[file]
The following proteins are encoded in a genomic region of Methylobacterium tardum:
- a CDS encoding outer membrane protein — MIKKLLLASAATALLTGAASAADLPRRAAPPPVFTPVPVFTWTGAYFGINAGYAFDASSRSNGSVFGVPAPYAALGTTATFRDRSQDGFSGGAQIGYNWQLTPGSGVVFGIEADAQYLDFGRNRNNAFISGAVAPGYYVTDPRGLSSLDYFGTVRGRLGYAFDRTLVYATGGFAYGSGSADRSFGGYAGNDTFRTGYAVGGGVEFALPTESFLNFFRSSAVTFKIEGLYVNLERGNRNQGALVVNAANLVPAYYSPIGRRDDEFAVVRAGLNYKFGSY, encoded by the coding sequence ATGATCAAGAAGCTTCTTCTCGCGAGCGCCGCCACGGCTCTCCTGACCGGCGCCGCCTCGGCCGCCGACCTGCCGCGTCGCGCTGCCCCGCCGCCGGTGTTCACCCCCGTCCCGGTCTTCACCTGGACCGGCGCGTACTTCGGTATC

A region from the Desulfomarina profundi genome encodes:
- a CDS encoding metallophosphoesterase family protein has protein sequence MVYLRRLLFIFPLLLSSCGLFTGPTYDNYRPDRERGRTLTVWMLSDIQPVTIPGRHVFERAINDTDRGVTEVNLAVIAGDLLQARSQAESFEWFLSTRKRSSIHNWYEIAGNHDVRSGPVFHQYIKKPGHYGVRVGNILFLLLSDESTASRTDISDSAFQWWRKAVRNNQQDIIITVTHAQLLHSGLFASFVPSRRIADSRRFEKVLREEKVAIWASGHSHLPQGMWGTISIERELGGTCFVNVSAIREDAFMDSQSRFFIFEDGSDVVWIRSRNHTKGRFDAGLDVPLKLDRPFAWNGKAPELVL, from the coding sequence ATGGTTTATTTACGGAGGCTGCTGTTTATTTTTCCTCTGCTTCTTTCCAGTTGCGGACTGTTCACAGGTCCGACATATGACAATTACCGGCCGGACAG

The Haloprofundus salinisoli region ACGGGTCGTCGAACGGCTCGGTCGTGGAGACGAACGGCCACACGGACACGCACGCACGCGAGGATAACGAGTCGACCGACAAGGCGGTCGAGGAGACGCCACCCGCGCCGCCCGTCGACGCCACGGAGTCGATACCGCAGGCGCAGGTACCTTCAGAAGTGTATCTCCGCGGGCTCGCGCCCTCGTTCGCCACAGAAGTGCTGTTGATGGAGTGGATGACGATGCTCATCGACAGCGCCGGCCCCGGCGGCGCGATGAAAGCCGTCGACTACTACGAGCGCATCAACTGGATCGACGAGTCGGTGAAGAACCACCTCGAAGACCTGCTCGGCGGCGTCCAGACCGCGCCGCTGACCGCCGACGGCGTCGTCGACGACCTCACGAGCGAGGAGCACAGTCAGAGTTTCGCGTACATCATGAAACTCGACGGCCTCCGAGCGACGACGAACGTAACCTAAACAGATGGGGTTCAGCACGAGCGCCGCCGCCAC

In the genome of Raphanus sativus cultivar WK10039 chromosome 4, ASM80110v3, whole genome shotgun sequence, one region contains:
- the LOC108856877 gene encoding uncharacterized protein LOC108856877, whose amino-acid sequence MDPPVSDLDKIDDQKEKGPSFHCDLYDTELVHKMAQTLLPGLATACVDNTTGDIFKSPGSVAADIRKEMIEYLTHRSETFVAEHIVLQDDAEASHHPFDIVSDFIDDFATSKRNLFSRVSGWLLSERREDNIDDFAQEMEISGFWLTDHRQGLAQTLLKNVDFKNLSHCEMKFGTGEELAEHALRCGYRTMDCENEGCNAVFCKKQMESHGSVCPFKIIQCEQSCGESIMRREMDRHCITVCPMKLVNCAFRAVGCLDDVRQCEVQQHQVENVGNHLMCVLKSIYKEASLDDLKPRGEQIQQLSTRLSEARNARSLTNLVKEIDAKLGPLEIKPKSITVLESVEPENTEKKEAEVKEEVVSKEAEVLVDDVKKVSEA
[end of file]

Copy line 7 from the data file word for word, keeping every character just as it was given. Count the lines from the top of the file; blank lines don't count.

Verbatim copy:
- the LOC108856877 gene encoding uncharacterized protein LOC108856877, whose amino-acid sequence MDPPVSDLDKIDDQKEKGPSFHCDLYDTELVHKMAQTLLPGLATACVDNTTGDIFKSPGSVAADIRKEMIEYLTHRSETFVAEHIVLQDDAEASHHPFDIVSDFIDDFATSKRNLFSRVSGWLLSERREDNIDDFAQEMEISGFWLTDHRQGLAQTLLKNVDFKNLSHCEMKFGTGEELAEHALRCGYRTMDCENEGCNAVFCKKQMESHGSVCPFKIIQCEQSCGESIMRREMDRHCITVCPMKLVNCAFRAVGCLDDVRQCEVQQHQVENVGNHLMCVLKSIYKEASLDDLKPRGEQIQQLSTRLSEARNARSLTNLVKEIDAKLGPLEIKPKSITVLESVEPENTEKKEAEVKEEVVSKEAEVLVDDVKKVSEA